All expenses to be reviewed—AG
October 13, 2015: Attorney General Faris Al-Rawi estimates about $1 billion in legal fees were paid to attorneys by state enterprises and ministries during the People’s Partnership administration’s tenure, with million-dollar sums paid to some, including one attorney who was paid $60m and $1.3m earned by another who was “eight months out of law school.”
Speaking in yesterday’s 2016 Budget debate, Al-Rawi said from now, senior counsel will only be used where required with junior attorneys, and all expenses will be reviewed. He said payment will be based on “quantum merit” and vouching for hours of work done.
The AG did not identify any of the lawyers who benefitted under the previous administration.
Al-Rawi said the Ministry of the Attorney General, Justice and Legal Affairs collectively received in the last five years, $5 billion. He said taxpayers should know what value for money was obtained for this and what benefits were accrued for an estimated $13b spent (under sectoral heads) over the same period. He said there was a lot of room for improving efficiency by improving spending efficiency.
Al-Rawi noted the sum of $444m had been identified in the last term as legal fee payments by one ministry alone between 2010-2015 regarding lawyers who were not full time, hired by the AG’s division then.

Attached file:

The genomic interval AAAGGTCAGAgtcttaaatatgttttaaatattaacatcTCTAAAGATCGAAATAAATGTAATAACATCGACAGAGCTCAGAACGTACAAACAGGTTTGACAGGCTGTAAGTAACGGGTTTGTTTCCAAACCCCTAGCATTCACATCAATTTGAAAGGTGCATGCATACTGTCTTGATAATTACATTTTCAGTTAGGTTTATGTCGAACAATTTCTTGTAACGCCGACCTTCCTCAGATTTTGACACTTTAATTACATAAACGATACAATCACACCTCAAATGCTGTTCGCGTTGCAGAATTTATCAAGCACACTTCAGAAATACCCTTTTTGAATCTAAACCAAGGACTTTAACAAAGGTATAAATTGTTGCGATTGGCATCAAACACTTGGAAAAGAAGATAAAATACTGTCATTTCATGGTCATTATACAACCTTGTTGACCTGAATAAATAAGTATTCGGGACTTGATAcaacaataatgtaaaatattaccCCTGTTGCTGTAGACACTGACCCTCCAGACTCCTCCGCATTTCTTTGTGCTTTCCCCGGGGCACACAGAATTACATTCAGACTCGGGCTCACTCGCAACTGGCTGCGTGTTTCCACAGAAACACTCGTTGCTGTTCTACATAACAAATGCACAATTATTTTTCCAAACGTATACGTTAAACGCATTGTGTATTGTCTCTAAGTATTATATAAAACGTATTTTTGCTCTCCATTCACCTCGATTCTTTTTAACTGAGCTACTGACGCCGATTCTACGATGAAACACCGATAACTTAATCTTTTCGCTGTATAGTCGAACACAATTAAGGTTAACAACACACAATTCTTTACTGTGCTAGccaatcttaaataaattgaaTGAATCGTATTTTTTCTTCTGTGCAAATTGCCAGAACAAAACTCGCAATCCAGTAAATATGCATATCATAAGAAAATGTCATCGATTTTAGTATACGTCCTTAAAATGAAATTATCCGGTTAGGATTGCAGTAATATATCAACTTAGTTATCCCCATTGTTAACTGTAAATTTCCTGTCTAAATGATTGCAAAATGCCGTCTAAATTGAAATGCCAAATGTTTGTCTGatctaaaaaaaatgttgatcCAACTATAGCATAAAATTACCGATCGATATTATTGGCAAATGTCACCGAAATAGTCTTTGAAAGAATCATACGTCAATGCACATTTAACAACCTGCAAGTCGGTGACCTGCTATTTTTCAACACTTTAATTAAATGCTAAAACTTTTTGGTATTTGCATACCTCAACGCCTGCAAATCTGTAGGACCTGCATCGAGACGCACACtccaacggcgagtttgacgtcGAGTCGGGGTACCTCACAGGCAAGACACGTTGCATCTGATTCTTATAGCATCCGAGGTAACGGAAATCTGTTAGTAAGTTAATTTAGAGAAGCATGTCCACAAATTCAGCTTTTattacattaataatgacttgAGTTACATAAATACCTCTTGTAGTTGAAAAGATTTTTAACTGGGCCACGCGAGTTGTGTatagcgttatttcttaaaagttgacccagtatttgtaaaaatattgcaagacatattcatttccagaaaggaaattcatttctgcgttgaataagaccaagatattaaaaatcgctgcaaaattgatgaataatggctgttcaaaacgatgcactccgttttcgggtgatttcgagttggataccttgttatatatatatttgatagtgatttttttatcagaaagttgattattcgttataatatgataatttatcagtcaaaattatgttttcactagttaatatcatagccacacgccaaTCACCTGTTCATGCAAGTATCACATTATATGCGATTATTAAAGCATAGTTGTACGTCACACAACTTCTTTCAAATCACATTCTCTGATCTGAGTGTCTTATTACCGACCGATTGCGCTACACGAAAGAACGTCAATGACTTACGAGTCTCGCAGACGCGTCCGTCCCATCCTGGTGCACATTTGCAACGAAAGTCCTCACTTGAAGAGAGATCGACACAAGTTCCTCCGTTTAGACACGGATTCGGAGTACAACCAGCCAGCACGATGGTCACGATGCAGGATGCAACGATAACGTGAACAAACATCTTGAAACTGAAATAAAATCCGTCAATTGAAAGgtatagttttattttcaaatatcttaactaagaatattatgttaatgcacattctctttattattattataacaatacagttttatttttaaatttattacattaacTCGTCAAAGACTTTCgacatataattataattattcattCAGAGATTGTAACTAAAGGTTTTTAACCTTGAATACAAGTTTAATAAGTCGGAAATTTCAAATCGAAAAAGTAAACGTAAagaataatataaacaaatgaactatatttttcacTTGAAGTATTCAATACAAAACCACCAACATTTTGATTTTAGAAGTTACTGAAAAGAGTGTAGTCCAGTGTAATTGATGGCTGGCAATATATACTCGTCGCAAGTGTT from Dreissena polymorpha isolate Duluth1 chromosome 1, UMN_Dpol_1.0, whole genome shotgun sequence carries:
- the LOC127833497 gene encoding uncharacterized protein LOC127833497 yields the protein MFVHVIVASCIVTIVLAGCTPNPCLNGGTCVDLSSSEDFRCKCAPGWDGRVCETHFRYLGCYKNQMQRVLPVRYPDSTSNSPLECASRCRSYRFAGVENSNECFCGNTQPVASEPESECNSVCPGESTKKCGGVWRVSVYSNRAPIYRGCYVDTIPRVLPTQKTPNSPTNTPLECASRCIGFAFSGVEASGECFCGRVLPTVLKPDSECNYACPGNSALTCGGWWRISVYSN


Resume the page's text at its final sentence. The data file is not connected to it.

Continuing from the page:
He also sought a list of legal fees for 107 state enterprises and after initial review got a report from 60.
The sum spent by the 60 was $292.2m in legal fees and of the 22 ministries now existing under the new administration, a handful reported legal fees ranging from $1.9m to $155.3m, he added.
He estimated total legal fees would be around $900m for the five years and “conservatively” would eventually total about $1b when all other state enterprises reported.
Al-Rawi questioned the “legacy” which the payments had brought taxpayers. He noted that Prime Minister Dr Keith Rowley, while in Opposition, noting the expansion in legal fees in the PP’s second Budget, had warned against PP witch-hunting in the event expenditure associated with this became a scandal.
Within the $900m sum in those agencies which have reported so far, Al-Rawi listed a number of figures paid to lawyers whose names he didn’t call (See box).
In adding up 11 lawyers only, he said this for instance totalled $245.2m. He said this included one who was eight months out of law school and who earned $1.3m. Al-Rawi also alluded to another who earned $60m.
Al-Rawi said a “scandalous” situation had occurred with partial proclamation of the Children’s Authority Act regarding children’s homes under the PP’s Gender, Youth and Child Development Ministry. He said the situation resulted in the relevant children’s homes not being capable of legally housing youths in detention.
He said former attorney general Anand Ramlogan is however prosecuting a case regarding housing of such detained youths and was “ensuring the state pays damages” as a result of his (Ramlogan’s) government’s proclamation moves on the matter.